Louis De Broglie Thesis
Louis did earn a degree in literary studies in 1910.But his older brother, Maurice, became a physicists and had the great good fortune of being able to attend the Solvay Conference where Albert Einstein and the other top physicists of the day debated the nature of reality in the formulation of Quantum Physics.Further experiments have held de Broglie's hypothesis to be true, including the quantum variants of the double slit experiment.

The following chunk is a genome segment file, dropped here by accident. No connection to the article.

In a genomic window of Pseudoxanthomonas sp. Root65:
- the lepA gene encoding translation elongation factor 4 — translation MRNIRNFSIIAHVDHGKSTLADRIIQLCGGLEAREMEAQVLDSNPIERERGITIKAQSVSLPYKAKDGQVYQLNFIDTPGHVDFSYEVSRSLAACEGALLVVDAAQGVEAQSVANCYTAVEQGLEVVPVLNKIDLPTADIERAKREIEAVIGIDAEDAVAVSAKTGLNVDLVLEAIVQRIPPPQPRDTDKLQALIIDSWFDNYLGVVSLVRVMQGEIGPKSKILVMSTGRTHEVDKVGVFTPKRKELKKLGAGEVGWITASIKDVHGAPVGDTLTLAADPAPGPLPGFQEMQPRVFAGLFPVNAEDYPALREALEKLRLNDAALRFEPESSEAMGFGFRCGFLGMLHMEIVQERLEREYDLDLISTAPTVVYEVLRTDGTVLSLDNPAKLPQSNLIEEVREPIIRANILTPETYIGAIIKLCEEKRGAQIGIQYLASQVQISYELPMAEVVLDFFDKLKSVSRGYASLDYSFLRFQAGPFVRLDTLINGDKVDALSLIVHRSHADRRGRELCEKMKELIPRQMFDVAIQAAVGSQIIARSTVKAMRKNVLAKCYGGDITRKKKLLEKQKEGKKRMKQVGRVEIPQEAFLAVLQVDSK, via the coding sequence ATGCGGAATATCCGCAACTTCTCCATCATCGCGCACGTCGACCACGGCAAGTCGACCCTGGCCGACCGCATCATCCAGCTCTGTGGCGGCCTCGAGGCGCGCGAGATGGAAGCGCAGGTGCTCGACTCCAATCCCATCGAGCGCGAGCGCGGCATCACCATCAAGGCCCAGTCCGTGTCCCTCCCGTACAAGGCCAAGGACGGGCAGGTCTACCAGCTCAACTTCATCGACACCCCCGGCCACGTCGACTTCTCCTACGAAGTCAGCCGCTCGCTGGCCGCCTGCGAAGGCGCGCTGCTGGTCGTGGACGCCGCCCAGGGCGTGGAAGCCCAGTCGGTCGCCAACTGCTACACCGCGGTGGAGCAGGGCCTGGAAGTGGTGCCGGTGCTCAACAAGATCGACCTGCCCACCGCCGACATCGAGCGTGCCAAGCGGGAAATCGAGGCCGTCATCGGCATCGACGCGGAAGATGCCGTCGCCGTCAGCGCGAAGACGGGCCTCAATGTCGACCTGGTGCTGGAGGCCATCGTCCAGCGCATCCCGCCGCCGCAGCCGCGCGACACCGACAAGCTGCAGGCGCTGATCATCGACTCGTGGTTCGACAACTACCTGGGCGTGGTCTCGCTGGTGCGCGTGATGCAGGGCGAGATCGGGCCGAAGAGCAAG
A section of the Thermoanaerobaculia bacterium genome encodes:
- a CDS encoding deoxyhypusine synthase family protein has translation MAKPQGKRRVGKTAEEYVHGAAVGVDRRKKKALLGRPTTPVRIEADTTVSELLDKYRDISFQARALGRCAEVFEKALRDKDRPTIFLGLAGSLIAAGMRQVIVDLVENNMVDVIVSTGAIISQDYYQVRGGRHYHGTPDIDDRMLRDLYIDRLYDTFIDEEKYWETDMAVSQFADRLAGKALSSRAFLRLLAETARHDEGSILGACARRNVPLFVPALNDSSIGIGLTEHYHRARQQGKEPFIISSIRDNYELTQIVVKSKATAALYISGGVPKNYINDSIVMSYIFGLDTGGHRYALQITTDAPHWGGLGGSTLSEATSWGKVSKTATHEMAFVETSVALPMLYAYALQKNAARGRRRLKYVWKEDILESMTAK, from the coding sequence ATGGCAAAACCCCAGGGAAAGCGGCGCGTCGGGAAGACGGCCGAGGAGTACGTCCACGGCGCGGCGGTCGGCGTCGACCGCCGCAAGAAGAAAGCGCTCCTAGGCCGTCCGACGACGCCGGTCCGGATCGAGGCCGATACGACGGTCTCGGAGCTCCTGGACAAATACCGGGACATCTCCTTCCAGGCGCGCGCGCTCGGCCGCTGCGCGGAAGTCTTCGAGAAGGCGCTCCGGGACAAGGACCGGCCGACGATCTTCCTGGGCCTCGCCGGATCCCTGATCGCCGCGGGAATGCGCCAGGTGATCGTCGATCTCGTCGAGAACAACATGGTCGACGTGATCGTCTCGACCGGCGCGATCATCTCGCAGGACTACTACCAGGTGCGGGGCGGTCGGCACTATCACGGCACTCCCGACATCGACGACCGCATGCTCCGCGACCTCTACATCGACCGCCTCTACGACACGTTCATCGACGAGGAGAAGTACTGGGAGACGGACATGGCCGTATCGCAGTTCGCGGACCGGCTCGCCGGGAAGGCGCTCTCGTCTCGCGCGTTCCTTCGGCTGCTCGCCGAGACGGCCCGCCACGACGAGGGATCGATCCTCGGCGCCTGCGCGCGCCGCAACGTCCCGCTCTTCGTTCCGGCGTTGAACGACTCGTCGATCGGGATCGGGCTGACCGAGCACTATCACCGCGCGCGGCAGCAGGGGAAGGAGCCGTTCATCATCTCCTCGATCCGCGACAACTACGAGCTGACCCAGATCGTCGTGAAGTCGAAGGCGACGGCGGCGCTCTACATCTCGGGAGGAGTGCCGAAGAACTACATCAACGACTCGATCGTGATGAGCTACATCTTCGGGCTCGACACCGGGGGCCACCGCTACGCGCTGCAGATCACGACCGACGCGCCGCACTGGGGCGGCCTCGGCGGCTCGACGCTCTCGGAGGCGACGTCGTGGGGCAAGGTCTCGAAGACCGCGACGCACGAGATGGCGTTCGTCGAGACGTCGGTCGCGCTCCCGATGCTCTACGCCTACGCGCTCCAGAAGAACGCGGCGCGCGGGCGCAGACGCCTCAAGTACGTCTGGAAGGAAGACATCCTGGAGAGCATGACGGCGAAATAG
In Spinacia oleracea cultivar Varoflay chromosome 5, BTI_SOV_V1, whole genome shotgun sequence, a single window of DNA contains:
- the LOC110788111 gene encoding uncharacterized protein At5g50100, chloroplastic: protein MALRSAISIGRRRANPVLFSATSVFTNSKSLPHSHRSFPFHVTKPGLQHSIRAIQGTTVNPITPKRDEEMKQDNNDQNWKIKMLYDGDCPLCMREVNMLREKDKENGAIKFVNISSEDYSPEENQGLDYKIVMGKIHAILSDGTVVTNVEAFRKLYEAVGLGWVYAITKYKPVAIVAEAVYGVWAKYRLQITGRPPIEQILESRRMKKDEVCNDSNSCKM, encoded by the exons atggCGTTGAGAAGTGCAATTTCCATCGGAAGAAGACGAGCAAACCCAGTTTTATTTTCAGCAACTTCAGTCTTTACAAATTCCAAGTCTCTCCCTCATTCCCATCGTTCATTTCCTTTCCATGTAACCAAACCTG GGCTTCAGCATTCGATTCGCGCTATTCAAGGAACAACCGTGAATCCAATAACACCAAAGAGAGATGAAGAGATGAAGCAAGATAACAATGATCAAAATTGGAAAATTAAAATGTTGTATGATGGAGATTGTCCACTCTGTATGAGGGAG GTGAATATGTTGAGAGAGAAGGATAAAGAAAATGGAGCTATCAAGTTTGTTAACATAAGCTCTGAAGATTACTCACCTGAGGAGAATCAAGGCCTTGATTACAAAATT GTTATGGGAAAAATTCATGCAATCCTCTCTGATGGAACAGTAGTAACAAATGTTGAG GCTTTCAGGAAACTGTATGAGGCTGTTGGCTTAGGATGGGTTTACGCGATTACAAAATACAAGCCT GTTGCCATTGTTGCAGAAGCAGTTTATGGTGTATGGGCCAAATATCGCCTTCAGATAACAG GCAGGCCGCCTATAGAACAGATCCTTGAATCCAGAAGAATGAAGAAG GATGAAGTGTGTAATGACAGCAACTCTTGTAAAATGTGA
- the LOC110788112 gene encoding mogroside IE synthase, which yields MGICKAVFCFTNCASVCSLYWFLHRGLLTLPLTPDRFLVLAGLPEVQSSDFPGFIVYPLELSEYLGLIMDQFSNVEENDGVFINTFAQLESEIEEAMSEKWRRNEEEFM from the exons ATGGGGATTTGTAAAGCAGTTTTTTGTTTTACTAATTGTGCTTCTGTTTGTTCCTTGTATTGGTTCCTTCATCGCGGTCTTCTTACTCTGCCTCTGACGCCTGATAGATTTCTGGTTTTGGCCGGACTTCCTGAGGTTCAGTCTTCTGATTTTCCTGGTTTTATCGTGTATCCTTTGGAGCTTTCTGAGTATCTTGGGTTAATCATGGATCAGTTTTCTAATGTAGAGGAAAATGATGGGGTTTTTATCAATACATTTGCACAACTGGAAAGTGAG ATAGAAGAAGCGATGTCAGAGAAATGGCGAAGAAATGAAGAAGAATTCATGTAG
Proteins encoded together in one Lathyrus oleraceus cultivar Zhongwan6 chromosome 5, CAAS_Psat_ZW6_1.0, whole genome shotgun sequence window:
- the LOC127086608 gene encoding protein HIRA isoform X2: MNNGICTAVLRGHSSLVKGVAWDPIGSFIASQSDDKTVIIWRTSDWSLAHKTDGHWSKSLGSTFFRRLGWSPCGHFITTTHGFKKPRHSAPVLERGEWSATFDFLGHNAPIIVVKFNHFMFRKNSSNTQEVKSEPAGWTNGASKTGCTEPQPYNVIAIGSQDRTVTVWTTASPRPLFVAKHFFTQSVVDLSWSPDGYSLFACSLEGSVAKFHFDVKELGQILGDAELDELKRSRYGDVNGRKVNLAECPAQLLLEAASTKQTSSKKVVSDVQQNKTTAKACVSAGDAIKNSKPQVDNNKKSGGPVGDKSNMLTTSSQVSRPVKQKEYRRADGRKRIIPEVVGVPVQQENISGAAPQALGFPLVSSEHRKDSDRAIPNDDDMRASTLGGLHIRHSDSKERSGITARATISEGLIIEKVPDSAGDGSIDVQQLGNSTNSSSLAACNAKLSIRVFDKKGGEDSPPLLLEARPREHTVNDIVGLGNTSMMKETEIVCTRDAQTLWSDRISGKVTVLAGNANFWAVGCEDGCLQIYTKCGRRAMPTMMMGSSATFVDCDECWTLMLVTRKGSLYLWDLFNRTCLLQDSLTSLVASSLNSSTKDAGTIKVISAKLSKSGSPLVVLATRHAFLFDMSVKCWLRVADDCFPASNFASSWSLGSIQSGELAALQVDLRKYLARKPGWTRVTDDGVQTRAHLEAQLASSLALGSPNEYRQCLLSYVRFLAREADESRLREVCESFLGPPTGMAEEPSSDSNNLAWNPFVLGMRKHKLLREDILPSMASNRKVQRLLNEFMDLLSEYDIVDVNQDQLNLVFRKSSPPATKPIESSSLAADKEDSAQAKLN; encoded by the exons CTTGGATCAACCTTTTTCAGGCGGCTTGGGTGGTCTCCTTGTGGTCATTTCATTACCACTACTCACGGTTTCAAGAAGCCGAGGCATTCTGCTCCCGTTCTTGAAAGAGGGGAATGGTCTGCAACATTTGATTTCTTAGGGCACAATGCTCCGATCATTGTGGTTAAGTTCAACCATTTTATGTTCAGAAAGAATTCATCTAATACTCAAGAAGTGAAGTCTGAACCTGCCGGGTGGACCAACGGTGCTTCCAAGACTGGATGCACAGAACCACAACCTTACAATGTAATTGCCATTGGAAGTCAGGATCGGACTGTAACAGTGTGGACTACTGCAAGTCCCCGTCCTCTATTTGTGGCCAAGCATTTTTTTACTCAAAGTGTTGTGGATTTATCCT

His thesis was accepted and his doctoral degree granted.The de Broglie hypothesis showed that wave-particle duality was not merely an aberrant behavior of light, but rather was a fundamental principle exhibited by both radiation and matter.As such, it becomes possible to use wave equations to describe material behavior, so long as one properly applies the de Broglie wavelength.This would prove crucial to the development of quantum mechanics.It is now an integral part of the theory of atomic structure and particle physics.He volunteered for military service and spent the war years in Paris assisting in the development of wireless communication from the Eiffel Tower.After the War he entered a doctoral program in physics at the University of Paris.The resulting diffraction pattern matched the predictions of the de Broglie wavelength.De Broglie received the 1929 Nobel Prize for his theory (the first time it was ever awarded for a Ph. thesis) and Davisson/Germer jointly won it in 1937 for the experimental discovery of electron diffraction (and thus the proving of de Broglie's hypothesis).Maurice related those debates to Louis and so inspired Louis that Louis pursued a degree in physics.Louis began pondering the possibility that if the photon, the quantum of radiation, had a particle aspect as well as a wave apect then it might be that particles like electrons have a wave aspect. Louis completed a degree in physics but World War I intervened before he could devote himself to the pursuit of this bold idea.